A blog by the staff of the Thomas Ford Memorial Library
Welcome to our series highlighting the music we have here at Thomas Ford Memorial Library. Each week of 2013 we will discuss one of our favorite songs from the collection. Classical or Country, Hip-Hop or Heavy Metal, we’ll be blogging for every taste.
Flip through the backs of some old 1970’s magazines and eventually you’ll find ads that read something like “You’re Poem Could Be Our Next Hit Song!” or “We NEED Your Words!” These are the origins of song-poems. Vanity press record labels that convinced everyday folks to pay for the production of records based on their own lyrics. After all, they could totally have a hit if they’d only pay for a few more 45’s to self-distribute to their local record stores and radio stations. As Phil Milstein puts it in the liner notes to this compilation, song-poems are a “scam that produces a unique work of art with every transaction.”
The result of setting amateur poetry to quickly written and produced music is sometimes disturbing, sometimes funny, and sometimes even moving. My favorites are songs like “I Lost My Girl to an Argentinian Cowboy,” a song with mysterious origins and inscrutable intentions.
Our narrator has lost his girl to a gaucho, obviously. But are we really supposed to be sad for him? I mean, he doesn’t sound all that broken-up about it. Nor do his bombastic Sons of the Pioneers style back up singers. Instead he just seems really interested in gauchos: their habits, their language, their music, their dances, the whole of gaucho culture. He keeps going on and on about them—man are they tough, but oh they’re fancy too! Why would he do this? Who could have written these words? Why, oh why is this even a song? And the sound of the thing! Sure, the mind boggles at the lyrics, but this music is proof that ears can boggle too. It’s a country and western nightmare. It sounds like Slim Pickens fronting a band of leering rodeo clowns.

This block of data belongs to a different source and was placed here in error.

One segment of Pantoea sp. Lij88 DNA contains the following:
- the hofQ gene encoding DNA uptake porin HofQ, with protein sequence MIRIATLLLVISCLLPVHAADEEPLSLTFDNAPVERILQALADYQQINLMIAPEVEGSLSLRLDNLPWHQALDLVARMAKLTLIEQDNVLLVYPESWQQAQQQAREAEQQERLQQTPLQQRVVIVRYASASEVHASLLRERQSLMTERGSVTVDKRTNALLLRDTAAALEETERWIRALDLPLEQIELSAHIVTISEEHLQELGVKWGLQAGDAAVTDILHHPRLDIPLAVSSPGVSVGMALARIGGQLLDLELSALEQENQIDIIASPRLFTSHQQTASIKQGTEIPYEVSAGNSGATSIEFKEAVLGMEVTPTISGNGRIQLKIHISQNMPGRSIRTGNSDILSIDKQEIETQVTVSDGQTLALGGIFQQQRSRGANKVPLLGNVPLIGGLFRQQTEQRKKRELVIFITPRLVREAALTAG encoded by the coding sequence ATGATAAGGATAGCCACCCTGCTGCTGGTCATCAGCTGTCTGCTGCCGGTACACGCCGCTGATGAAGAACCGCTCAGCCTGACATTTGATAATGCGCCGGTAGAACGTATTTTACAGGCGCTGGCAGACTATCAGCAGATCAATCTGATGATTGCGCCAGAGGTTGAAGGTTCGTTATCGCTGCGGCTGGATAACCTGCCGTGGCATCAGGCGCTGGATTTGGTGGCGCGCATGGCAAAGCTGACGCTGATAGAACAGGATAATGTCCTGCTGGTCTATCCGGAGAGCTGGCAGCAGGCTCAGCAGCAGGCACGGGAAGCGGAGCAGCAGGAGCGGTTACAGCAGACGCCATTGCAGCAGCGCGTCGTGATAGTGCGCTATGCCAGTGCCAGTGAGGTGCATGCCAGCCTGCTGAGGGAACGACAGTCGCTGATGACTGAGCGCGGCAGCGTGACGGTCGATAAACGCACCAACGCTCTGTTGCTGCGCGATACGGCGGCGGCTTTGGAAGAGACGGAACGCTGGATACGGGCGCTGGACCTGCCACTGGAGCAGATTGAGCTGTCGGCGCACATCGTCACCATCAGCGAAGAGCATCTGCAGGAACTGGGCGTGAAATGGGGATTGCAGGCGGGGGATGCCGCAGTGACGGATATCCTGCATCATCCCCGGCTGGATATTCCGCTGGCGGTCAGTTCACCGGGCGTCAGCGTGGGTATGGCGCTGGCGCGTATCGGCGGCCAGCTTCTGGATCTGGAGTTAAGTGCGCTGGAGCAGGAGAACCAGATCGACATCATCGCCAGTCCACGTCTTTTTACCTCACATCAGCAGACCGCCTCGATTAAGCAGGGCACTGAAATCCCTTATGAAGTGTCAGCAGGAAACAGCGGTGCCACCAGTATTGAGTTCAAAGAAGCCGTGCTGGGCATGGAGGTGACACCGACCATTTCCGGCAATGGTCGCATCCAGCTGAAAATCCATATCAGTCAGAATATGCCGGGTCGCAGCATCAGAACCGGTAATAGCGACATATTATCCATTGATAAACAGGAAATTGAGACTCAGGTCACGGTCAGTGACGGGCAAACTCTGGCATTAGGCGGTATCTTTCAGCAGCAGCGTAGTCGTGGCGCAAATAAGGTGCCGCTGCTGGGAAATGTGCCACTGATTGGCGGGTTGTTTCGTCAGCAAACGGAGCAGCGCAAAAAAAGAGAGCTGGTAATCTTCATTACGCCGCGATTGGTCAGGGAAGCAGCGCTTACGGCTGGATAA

Yet, in the decade or so that I’ve known about “I Lost My Girl…” I don’t think I’ve gone a full month without putting it on at least once. The song inexplicably fascinates me.
Go ahead and listen to “I Lost My Girl to an Argentinian Cowboy” and if it doesn’t move you then try some of the other song-poems on The American Song-Poem Anthology. I know you’ll find at least one that speaks to you. Who knows, maybe it’s the kind of song-poem you would have written. I can only hope that my own would have failed in as spectacular a fashion as our gaucho obsessed friend’s.
Review by Matthew